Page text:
Recalls Rogers, “He just was amazing. He knew where he was the entire time. As someone that’s done stunts for so long, you know when someone’s lost. You know when they’re hurt, when they’re scared. This guy was present. After the third take I looked at him and I go, ‘You got another one?’ He goes, yup. That day of stunts in my 30-some years is probably one of, if not the most intense I’ve ever been a witness to.”
There isn’t one but many instances where someone, even John Wick, is thrown right onto a moving car. At the landmark Arc de Triomphe in Paris, John Wick survives yet more attempts at his life and uses the busy Paris traffic to his tactical advantage.
Whether it’s John Wick throwing or being thrown, Dunlevy and Rogers clarify they “cheated a little bit” to make the effect work.
“We always cheat,” Dunlevy jokes, adding that some cars and the ground are lined with padding. “There’s a couple of cars that are padded. The mechanical effects team actually padded [a few] car. You could hit a guy with the car.”
It’s also possible to remove the internal structures of a larger vehicle — for example, a van — that make it pliable to dent a foot deep. Which is exactly what the team did. Says Dunlevy: “There’s a van you can hit the side of. You take out all the structure so it’s actually fairly soft. You’re pulling off tricks like that. You just don’t hit the harder parts, like corners of vehicles.”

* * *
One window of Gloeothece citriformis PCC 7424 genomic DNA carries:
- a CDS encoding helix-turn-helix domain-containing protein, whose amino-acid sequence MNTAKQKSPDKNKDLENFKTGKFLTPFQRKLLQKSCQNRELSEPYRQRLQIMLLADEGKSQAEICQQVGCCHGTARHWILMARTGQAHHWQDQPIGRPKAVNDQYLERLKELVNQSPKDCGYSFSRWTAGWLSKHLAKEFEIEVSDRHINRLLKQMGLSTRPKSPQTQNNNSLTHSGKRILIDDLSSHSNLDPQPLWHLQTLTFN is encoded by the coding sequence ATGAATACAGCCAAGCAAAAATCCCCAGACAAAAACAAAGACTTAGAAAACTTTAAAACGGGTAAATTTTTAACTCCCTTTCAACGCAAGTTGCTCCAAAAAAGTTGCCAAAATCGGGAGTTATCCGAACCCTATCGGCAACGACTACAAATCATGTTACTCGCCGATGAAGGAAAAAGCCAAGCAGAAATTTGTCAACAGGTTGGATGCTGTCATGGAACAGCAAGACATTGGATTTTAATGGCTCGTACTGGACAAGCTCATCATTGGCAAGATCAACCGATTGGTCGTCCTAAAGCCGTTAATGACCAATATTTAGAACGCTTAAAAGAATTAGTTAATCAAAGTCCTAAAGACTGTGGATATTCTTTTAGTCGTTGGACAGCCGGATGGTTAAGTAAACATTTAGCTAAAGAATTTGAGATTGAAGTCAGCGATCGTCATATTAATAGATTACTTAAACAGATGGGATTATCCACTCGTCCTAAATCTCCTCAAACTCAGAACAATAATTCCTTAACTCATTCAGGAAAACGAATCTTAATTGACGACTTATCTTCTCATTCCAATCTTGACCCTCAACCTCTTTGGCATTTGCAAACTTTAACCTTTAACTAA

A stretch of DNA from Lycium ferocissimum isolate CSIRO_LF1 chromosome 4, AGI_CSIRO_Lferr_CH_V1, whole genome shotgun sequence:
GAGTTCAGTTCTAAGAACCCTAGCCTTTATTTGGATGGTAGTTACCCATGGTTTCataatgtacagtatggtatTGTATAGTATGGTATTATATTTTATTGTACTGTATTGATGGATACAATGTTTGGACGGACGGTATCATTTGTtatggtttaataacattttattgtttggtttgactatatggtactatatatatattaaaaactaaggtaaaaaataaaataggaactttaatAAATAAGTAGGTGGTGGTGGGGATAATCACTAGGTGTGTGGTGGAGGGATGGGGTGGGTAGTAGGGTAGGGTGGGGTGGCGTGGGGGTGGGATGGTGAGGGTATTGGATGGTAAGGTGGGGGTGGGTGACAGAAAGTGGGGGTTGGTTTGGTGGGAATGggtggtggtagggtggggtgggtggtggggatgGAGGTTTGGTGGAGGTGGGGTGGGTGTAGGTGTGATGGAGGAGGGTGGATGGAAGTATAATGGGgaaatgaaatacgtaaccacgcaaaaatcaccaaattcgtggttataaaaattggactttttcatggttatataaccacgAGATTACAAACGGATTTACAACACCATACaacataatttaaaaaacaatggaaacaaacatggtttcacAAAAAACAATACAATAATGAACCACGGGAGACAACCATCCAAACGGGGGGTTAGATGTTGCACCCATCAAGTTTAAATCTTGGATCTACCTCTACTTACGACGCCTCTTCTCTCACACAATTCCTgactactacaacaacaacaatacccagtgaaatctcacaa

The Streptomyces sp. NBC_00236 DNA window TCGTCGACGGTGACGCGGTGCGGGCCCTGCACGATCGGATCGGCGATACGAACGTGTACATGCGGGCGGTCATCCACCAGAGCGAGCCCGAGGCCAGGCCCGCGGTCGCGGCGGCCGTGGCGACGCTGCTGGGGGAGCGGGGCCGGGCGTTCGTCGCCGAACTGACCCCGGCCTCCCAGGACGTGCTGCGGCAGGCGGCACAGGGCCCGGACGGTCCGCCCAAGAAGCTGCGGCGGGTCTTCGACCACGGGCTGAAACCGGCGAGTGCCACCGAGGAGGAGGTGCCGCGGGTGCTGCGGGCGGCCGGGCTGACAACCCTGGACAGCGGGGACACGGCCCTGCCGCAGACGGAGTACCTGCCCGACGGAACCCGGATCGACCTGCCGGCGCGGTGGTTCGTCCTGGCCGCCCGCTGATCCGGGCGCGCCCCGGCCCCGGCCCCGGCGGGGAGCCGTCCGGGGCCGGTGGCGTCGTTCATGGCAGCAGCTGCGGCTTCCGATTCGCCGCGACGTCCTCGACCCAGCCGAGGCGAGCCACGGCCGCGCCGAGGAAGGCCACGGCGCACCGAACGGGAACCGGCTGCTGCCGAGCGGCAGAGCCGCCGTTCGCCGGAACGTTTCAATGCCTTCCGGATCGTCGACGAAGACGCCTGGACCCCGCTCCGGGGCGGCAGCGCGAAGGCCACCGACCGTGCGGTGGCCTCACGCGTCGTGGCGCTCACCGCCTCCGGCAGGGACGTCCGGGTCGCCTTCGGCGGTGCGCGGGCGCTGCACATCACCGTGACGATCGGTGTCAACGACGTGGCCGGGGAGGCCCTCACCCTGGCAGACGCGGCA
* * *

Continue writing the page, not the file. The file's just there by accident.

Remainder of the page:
“You’re making John Wick. It all has to level up.”
The rest of the Arc de Triomphe scene simply works because of a trick commonly employed by all filmmakers: busying up the frame. At the location, the team secured a legion of drivers who would only drive in the background, while other drivers participate in the action.
“The beauty of that is, when you shoot action with foreground and background, it looks chaotic,” explains Scott Rogers, “We had world-class drivers that you [instruct them] like, ‘Drive here, don’t drive here.’ You have world-class fighters. ‘Fight here, don’t fight here.’ You can [do this] because the talent level is so high, you start mixing. You create the illusion with layering it. You’re upping the danger level, but you’re making that happen at a specific moment.”
Like we said, it takes a village. “It’s relentless,” Rogers says, “You’re making John Wick. It all has to level up.”